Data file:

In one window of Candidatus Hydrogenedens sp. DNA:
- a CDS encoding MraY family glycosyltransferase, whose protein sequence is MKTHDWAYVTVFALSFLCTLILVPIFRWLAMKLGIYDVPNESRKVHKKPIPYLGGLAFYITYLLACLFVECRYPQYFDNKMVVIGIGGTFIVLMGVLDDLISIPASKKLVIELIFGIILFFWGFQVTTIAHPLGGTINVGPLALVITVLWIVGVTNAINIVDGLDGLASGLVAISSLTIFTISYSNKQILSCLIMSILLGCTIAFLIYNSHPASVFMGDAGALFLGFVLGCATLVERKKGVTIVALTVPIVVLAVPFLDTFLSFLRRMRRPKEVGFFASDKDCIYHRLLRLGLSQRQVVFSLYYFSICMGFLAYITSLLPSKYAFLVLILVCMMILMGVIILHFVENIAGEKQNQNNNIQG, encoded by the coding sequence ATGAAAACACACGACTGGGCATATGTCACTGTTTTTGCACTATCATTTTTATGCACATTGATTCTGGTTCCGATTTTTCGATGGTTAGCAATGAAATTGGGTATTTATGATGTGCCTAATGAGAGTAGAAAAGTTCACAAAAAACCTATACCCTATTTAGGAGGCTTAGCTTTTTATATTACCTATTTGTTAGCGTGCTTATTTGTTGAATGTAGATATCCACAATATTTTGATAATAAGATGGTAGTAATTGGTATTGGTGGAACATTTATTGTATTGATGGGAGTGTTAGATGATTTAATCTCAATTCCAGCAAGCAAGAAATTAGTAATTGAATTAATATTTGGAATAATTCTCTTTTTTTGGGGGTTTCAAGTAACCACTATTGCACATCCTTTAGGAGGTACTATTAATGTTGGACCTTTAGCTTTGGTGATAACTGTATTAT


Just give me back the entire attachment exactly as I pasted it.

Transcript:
In one window of Candidatus Hydrogenedens sp. DNA:
- a CDS encoding MraY family glycosyltransferase, whose protein sequence is MKTHDWAYVTVFALSFLCTLILVPIFRWLAMKLGIYDVPNESRKVHKKPIPYLGGLAFYITYLLACLFVECRYPQYFDNKMVVIGIGGTFIVLMGVLDDLISIPASKKLVIELIFGIILFFWGFQVTTIAHPLGGTINVGPLALVITVLWIVGVTNAINIVDGLDGLASGLVAISSLTIFTISYSNKQILSCLIMSILLGCTIAFLIYNSHPASVFMGDAGALFLGFVLGCATLVERKKGVTIVALTVPIVVLAVPFLDTFLSFLRRMRRPKEVGFFASDKDCIYHRLLRLGLSQRQVVFSLYYFSICMGFLAYITSLLPSKYAFLVLILVCMMILMGVIILHFVENIAGEKQNQNNNIQG, encoded by the coding sequence ATGAAAACACACGACTGGGCATATGTCACTGTTTTTGCACTATCATTTTTATGCACATTGATTCTGGTTCCGATTTTTCGATGGTTAGCAATGAAATTGGGTATTTATGATGTGCCTAATGAGAGTAGAAAAGTTCACAAAAAACCTATACCCTATTTAGGAGGCTTAGCTTTTTATATTACCTATTTGTTAGCGTGCTTATTTGTTGAATGTAGATATCCACAATATTTTGATAATAAGATGGTAGTAATTGGTATTGGTGGAACATTTATTGTATTGATGGGAGTGTTAGATGATTTAATCTCAATTCCAGCAAGCAAGAAATTAGTAATTGAATTAATATTTGGAATAATTCTCTTTTTTTGGGGGTTTCAAGTAACCACTATTGCACATCCTTTAGGAGGTACTATTAATGTTGGACCTTTAGCTTTGGTGATAACTGTATTAT